for, foreach, forFirst, forLast

What I really want to do is very much like...

List<int> list = new List<int>(
    new int[6] { 0,1,2,3,4,5 } );        

forFirst(int i in list)
{
    Console.WriteLine("Do something clever with "+i);
}
forAllButLast(int i in theRest)
{
    Console.WriteLine(i);
}
forLast(int i in theRest)
{
    Console.WriteLine("Do something else clever with "+i);
}

But of course that doesn't work, so after reading a post on the development of the C# language to support lambda expressions I wondered how close I can get.

Reconstructing foreach

Before we can change how something works, we need to understand how it works and attempt to replicate it. Here is a very simple foreach

foreach (int i in list)
{
    Console.WriteLine(i);
}

which compiles to the following IL, please note the highlighted sections

    L_0000: nop
    L_0001: ldc.i4.6 
    L_0002: newarr int32
    L_0007: dup 
    L_0008: ldtoken valuetype {B2C01433-68A8-4EFA-ACCD-880F1F4FCBE2}/
__StaticArrayInitTypeSize=24 {B2C01433-68A8-4EFA-ACCD-880F1F4FCBE2}::$$method0x6000001-1 L_000d: call void [mscorlib]System.Runtime.CompilerServices.RuntimeHelpers::
InitializeArray(class [mscorlib]System.Array, valuetype [mscorlib]System.RuntimeFieldHandle) L_0012: newobj instance void [mscorlib]System.Collections.Generic.List`1::.ctor(
class [mscorlib]System.Collections.Generic.IEnumerable`1) L_0017: stloc.0 L_0018: ldloc.0 L_0019: callvirt instance valuetype [mscorlib]System.Collections.Generic.List`1/
Enumerator [
mscorlib]System.Collections.Generic.List`1::GetEnumerator() L_001e: box [mscorlib]System.Collections.Generic.List`1/Enumerator L_0023: stloc.1 L_0024: br.s L_0036 L_0026: nop L_0027: ldloc.1 L_0028: callvirt instance !0 [mscorlib]System.Collections.Generic.IEnumerator`1::
get_Current()
L_002d: stloc.2 L_002e: ldloc.2 L_002f: call void [mscorlib]System.Console::WriteLine(int32) L_0034: nop L_0035: nop L_0036: ldloc.1 L_0037: callvirt instance bool [mscorlib]System.Collections.IEnumerator::MoveNext() L_003c: stloc.3 L_003d: ldloc.3 L_003e: brtrue.s L_0026 L_0040: ret

This matches the documentation on the MSDN page, that foreach is most likely to be equivalent to the following code.

IEnumerator<int> enumerator = list.GetEnumerator();
while (enumerator.MoveNext())
{
    int i = enumerator.Current;

    Console.WriteLine(i);
}

And that compiles to the following IL

    L_0000: nop 
    L_0001: ldc.i4.6 
    L_0002: newarr int32
    L_0007: dup 
    L_0008: ldtoken valuetype {8373D3B1-DD7F-43BF-A82E-EDDB0C7487BB}/
__StaticArrayInitTypeSize=24 {8373D3B1-DD7F-43BF-A82E-EDDB0C7487BB}::$$method0x6000001-1 L_000d: call void [mscorlib]System.Runtime.CompilerServices.RuntimeHelpers::
InitializeArray(class [mscorlib]System.Array, valuetype [mscorlib]System.RuntimeFieldHandle) L_0012: newobj instance void [mscorlib]System.Collections.Generic.List`1::.ctor(
class [mscorlib]System.Collections.Generic.IEnumerable`1) L_0017: stloc.0 L_0018: nop L_0019: ldloc.0 L_001a: callvirt instance valuetype [mscorlib]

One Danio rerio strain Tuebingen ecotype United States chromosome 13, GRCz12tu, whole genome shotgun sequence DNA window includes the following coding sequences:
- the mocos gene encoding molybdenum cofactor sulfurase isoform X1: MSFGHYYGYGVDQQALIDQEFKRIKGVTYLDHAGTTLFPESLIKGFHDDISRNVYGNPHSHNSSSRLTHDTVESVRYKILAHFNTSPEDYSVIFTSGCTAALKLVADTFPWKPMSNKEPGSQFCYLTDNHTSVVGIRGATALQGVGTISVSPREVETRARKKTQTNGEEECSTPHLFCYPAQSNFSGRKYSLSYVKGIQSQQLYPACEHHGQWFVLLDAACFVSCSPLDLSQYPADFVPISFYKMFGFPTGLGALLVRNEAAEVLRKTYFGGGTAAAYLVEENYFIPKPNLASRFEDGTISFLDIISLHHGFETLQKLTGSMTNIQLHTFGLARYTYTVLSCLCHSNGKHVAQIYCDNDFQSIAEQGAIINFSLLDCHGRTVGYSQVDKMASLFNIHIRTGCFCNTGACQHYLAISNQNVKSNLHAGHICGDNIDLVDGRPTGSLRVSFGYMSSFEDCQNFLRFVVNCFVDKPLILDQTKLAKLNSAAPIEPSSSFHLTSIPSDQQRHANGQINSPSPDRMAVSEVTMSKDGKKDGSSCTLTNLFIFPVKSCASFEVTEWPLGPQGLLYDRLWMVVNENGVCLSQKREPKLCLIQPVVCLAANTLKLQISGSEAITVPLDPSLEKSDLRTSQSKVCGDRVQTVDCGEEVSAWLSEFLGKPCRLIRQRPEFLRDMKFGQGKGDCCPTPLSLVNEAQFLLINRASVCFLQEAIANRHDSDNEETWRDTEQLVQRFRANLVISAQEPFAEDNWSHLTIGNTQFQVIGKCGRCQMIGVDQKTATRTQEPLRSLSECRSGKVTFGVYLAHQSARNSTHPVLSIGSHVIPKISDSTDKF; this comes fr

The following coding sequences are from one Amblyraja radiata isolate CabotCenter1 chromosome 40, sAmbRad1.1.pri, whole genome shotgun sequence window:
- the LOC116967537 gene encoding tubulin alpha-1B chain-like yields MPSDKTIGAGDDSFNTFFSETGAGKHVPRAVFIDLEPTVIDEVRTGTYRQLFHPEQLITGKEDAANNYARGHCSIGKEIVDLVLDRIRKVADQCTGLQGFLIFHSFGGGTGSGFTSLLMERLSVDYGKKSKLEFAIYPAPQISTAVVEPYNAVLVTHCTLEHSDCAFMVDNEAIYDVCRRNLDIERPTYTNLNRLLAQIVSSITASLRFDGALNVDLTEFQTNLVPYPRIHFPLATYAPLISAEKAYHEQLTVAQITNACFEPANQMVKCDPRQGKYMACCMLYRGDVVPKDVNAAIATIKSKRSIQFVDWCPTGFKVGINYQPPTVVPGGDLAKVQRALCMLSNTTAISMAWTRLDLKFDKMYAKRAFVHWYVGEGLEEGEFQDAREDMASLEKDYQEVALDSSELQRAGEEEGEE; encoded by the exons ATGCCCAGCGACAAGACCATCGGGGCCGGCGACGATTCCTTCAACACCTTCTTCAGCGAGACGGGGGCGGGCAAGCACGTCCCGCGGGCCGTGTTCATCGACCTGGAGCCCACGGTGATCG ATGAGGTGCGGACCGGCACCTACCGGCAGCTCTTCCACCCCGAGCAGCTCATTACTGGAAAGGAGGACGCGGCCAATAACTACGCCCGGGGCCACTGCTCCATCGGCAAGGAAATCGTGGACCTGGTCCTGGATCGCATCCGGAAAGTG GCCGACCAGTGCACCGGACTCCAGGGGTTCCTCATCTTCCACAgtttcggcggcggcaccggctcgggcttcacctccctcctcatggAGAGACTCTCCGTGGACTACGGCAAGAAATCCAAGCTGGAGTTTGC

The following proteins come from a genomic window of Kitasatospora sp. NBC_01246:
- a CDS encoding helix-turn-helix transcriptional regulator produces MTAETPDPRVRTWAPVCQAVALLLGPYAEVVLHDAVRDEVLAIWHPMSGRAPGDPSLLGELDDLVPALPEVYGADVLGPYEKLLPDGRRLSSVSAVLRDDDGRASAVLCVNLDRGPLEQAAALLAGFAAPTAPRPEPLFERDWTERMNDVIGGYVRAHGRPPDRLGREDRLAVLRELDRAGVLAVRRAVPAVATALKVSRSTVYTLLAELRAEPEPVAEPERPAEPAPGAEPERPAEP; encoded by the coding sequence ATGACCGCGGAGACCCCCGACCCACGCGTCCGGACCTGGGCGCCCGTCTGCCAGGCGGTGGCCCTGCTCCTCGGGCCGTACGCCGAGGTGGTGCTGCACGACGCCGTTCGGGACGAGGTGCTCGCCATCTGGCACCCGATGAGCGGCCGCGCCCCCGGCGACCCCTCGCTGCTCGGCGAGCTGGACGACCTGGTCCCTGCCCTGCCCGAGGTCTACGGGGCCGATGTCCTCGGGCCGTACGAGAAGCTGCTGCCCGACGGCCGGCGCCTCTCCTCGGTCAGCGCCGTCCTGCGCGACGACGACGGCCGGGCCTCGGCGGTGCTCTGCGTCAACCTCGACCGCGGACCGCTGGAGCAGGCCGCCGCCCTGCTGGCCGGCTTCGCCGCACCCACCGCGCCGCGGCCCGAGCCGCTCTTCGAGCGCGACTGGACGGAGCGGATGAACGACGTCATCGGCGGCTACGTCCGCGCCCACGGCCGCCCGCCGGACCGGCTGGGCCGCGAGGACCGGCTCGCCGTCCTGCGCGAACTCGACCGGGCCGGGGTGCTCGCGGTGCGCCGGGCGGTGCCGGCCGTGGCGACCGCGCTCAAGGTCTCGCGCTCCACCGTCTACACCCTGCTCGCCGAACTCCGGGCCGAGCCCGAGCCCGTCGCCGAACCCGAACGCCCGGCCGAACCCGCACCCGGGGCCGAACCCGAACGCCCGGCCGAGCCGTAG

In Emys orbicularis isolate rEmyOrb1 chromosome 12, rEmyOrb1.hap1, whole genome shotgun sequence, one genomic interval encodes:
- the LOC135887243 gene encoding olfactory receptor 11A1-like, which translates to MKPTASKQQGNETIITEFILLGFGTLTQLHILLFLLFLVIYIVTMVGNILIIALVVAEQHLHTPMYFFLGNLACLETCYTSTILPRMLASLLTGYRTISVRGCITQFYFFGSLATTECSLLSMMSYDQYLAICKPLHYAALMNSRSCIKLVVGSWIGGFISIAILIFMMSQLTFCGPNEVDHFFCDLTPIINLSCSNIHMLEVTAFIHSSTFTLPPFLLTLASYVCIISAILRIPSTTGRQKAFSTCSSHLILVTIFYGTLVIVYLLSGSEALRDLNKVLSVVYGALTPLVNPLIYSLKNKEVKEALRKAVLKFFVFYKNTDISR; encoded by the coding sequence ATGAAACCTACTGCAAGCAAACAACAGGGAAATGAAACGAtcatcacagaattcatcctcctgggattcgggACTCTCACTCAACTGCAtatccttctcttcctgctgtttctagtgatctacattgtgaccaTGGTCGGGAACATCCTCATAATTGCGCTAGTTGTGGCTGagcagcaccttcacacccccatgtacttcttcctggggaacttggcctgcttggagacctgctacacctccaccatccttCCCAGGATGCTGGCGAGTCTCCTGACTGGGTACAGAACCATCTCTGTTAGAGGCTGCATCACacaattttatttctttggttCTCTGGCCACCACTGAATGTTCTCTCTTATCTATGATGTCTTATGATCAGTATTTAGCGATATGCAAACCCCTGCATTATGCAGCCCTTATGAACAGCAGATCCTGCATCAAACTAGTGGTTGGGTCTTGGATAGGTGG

System.Collections.Generic.List`1/
Enumerator [mscorlib]System.Collections.Generic.List`1::GetEnumerator()
L_001f: stloc.2 L_0020: br.s L_0033 L_0022: ldloca.s CS$5$0000 L_0024: call instance !0 [mscorlib]System.Collections.Generic.List`1/
Enumerator::get_Current()
L_0029: stloc.1 L_002a: nop L_002b: ldloc.1 L_002c: call void [mscorlib]System.Console::WriteLine(int32) L_0031: nop L_0032: nop L_0033: ldloca.s CS$5$0000 L_0035: call instance bool [mscorlib]System.Collections.Generic.List`1/
Enumerator::MoveNext()
L_003a: stloc.3 L_003b: ldloc.3 L_003c: brtrue.s L_0022 L_003e: leave.s L_004f L_0040: ldloca.s CS$5$0000 L_0042: constrained [mscorlib]System.Collections.Generic.List`1/Enumerator L_0048: callvirt instance void [mscorlib]System.IDisposable::Dispose() L_004d: nop L_004e: endfinally L_004f: nop L_0050: ret .try L_0020 to L_0040 finally handler L_0040 to L_004f

So not quite the same as I seem to be calling the methods defined in List instead of on the interface IEnumerator, but who knows that might actually be quicker as it may reduce the redirect of the virtual method.

Implementing the other for-s

Now we have an IEnumerator we have something that we can use to dive in and read at specific times. Getting the first is easy, just MoveNext() and read Current. However reading the last is harder, with a single direction of access (Enumerator only exposes MoveNext()) the obvious solution is to read all the list, and when I run out of things to read then the last thing I read has to be the last in the list. Scanning through like this would mean I would skip all the items I want between first and last, but it also gives us the opportunity to do something instead of just discard them.  So now we can actually write.

Desired Actual
List<int> list = new List<int>(
    new int[6] { 0,1,2,3,4,5 } );

forFirst(int i in list)
{
    Console.WriteLine(
        "Do something clever with " + i);
}
List<int> list = new List<int>(
    new int[6] { 0,1,2,3,4,5 } );

IEnumerator enumerator = list.GetEnumerator();
if (enumerator.MoveNext())
{
    using (int i = enumerator.Current)
    {
        Console.WriteLine(
             "Do something clever with "+i);
    }
}
forAllButLast(int i in theRest)
{
    Console.WriteLine(i);
}
int previous;
if (enumerator.MoveNext())
{
    previous = enumerator.Current;
    while (enumerator.MoveNext())
    {
        using (int i = previous)
        {
            Console.WriteLine(i);
        }
        previous = enumerator.Current;
    }
forLast(int i in theRest)
{
    Console.WriteLine(
        "Do something else clever with "
       + i); 
}
using (int i = previous)
{
    Console.WriteLine(
        "Do something else clever with "
        + i);
}}

Unfortunately this still doesn't look like what we were trying to achieve, and for that I need to refer to an MSDN article I just can't find at the moment. Oh well, you'll just have to wait for Part II

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